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Cystatin C Levels as a Prognostic Index in Acute Kidney Injury in Intensive Care Unit Patients

Journal of Research in Medical and Dental Science
eISSN No. 2347-2367 pISSN No. 2347-2545

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Research - (2021) Volume 9, Issue 5

Cystatin C Levels as a Prognostic Index in Acute Kidney Injury in Intensive Care Unit Patients

Jayesh N Thaddani and NN Anand*

*Correspondence: NN Anand, Department Of General Medicine, Sree Balaji Medical College & Hospital Affiliated to Bharath Institute of Higher Education and Research, India, Email:

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Abstract

Objectives: To study correlation of cystatin C levels in prognosis of AKI. Assessment of relation of cystatin C levels with outcome, severity of AKI. Materials and methods: Single centre, Prospective, Observational Study done in patients admitted in ICU at Sree Balaji Medical College and Hospital, Chennai. 60 Patients who fulfilled the inclusion and exclusion criteria were included in study. Results: At the end of study, 25 patients were dead (non survivors) and 35 patients were alive (survivors). We observed that there is no significant difference (p value > 0.05) in mean age of survivors and mean age of non survivors in our study. We observed that there is no significant difference (p value > 0.05) in gender wise mortality rates in AKI patients admitted in ICU. Conclusion: Serum cystatin C levels have prognostic value in terms of mortality in Acute Kidney Injury patients admitted in Intensive Care Unit.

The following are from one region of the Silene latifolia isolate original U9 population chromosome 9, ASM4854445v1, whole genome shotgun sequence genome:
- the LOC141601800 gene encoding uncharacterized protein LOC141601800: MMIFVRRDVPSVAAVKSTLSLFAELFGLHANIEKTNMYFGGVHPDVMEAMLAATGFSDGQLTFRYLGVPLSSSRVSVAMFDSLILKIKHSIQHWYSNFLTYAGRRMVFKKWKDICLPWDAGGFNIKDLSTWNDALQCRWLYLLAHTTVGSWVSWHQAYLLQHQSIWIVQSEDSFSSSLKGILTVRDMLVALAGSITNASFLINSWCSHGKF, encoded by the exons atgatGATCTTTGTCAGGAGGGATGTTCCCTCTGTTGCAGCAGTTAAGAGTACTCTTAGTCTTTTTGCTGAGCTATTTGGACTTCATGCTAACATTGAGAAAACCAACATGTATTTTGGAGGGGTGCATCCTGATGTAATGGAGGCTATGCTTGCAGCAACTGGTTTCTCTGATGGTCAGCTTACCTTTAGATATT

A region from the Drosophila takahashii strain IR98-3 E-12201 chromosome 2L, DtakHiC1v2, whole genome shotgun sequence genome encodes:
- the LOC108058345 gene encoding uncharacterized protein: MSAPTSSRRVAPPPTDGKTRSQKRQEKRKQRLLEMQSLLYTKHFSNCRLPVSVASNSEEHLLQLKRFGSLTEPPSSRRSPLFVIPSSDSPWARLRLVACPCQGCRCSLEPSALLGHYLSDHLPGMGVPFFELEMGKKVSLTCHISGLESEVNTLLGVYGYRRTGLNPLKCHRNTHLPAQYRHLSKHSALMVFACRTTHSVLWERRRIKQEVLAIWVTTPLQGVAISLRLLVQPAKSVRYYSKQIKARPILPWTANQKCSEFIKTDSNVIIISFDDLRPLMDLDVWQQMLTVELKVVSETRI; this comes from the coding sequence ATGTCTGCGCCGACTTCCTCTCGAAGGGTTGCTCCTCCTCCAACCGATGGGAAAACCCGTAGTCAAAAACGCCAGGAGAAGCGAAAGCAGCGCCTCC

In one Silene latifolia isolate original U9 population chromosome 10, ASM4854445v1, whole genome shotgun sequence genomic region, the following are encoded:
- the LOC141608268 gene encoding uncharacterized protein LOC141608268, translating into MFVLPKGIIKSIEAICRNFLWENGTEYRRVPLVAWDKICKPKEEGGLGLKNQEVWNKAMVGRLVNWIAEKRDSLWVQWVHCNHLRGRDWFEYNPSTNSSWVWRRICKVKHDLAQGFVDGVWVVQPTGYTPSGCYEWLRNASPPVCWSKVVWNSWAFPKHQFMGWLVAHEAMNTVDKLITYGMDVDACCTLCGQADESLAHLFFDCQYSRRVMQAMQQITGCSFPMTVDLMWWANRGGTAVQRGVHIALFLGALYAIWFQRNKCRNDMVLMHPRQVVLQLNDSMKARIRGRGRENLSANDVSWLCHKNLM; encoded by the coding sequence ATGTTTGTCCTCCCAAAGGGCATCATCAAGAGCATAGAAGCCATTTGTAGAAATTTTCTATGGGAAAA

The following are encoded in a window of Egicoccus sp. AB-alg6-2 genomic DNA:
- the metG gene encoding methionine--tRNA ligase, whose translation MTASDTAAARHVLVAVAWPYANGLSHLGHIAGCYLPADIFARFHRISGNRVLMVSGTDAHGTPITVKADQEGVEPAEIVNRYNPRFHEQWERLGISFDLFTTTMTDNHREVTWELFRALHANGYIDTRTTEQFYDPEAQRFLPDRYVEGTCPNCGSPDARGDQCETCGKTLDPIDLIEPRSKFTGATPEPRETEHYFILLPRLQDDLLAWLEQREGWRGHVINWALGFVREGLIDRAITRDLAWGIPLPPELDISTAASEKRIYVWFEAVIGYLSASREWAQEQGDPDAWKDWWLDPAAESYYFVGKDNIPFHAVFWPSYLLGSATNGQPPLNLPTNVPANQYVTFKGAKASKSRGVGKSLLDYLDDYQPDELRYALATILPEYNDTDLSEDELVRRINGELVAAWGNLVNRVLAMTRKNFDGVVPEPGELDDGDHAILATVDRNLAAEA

Keywords

Acute kidney injury, Cystatin C, Intensive care unit

Introduction

Acute kidney injury, earlier called as acute renal failure, results from sudden impairment of renal function which causes retention waste products in body. AKI is group of conditions which share common features like an increase in concentration of the BUN and/or an increase in concentration of creatinine in the plasma or serum, often associated with a reduction in urine volume. AKI is associated with a markedly increased mortality, particularly in ICU admitted patients. The poor outcome in AKI is due to delay in diagnosis and initiation of dialysis. The delay in dialysis initiation is partly due to the lack of a timely and accurate biomarker to predict the AKI and its severity. Even though they have limitations, still at present SCr and UO are used as a standard indicator to give clue about the kidney functions. The specificity and sensitivity of SCr and UO is limited [1-4].

Newer biomarkers like neutrophil gelatinase associated lipocalin, kidney injury molecule -1, interleukin -18 and cystatin C are being studied in many studies for their use in AKI in early diagnosis and to predict the severity of AKI. Out of them the one which is considered as a good biomarker for the reflection of kidney function is CysC. This is because of its properties like, there are many studies done in relation to role of CysC in AKI. Studies have shown that CysC is a better marker for early diagnosis of AKI than Serum Creatinine. AKI if not treated properly and timely affects the prognosis and have complications which can be avoided by timely measures and treatment. There are no standard markers which can give clue about the prognosis of AKI. Very few studies are done to know the standard marker which can detect prognosis of AKI, duration of ICU stay in case of AKI patients and need for haemodialysis in AKI [5,6].